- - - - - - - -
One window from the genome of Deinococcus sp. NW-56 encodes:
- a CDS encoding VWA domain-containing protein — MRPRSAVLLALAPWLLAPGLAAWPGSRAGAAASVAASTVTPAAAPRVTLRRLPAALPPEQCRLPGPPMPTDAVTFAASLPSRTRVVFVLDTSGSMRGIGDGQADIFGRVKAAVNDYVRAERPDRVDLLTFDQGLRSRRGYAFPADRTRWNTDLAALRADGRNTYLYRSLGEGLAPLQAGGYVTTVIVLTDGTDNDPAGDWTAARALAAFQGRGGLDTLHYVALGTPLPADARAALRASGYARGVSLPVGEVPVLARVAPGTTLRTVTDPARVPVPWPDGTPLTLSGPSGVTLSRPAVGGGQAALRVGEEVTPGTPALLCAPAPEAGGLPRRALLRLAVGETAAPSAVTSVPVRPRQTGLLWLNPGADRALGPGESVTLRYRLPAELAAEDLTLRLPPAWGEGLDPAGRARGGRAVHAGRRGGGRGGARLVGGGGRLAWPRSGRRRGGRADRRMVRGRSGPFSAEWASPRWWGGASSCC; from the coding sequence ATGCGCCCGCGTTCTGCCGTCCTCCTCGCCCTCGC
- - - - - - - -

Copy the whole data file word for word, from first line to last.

One window from the genome of Deinococcus sp. NW-56 encodes:
- a CDS encoding VWA domain-containing protein — MRPRSAVLLALAPWLLAPGLAAWPGSRAGAAASVAASTVTPAAAPRVTLRRLPAALPPEQCRLPGPPMPTDAVTFAASLPSRTRVVFVLDTSGSMRGIGDGQADIFGRVKAAVNDYVRAERPDRVDLLTFDQGLRSRRGYAFPADRTRWNTDLAALRADGRNTYLYRSLGEGLAPLQAGGYVTTVIVLTDGTDNDPAGDWTAARALAAFQGRGGLDTLHYVALGTPLPADARAALRASGYARGVSLPVGEVPVLARVAPGTTLRTVTDPARVPVPWPDGTPLTLSGPSGVTLSRPAVGGGQAALRVGEEVTPGTPALLCAPAPEAGGLPRRALLRLAVGETAAPSAVTSVPVRPRQTGLLWLNPGADRALGPGESVTLRYRLPAELAAEDLTLRLPPAWGEGLDPAGRARGGRAVHAGRRGGGRGGARLVGGGGRLAWPRSGRRRGGRADRRMVRGRSGPFSAEWASPRWWGGASSCC; from the coding sequence ATGCGCCCGCGTTCTGCCGTCCTCCTCGCCCTCGC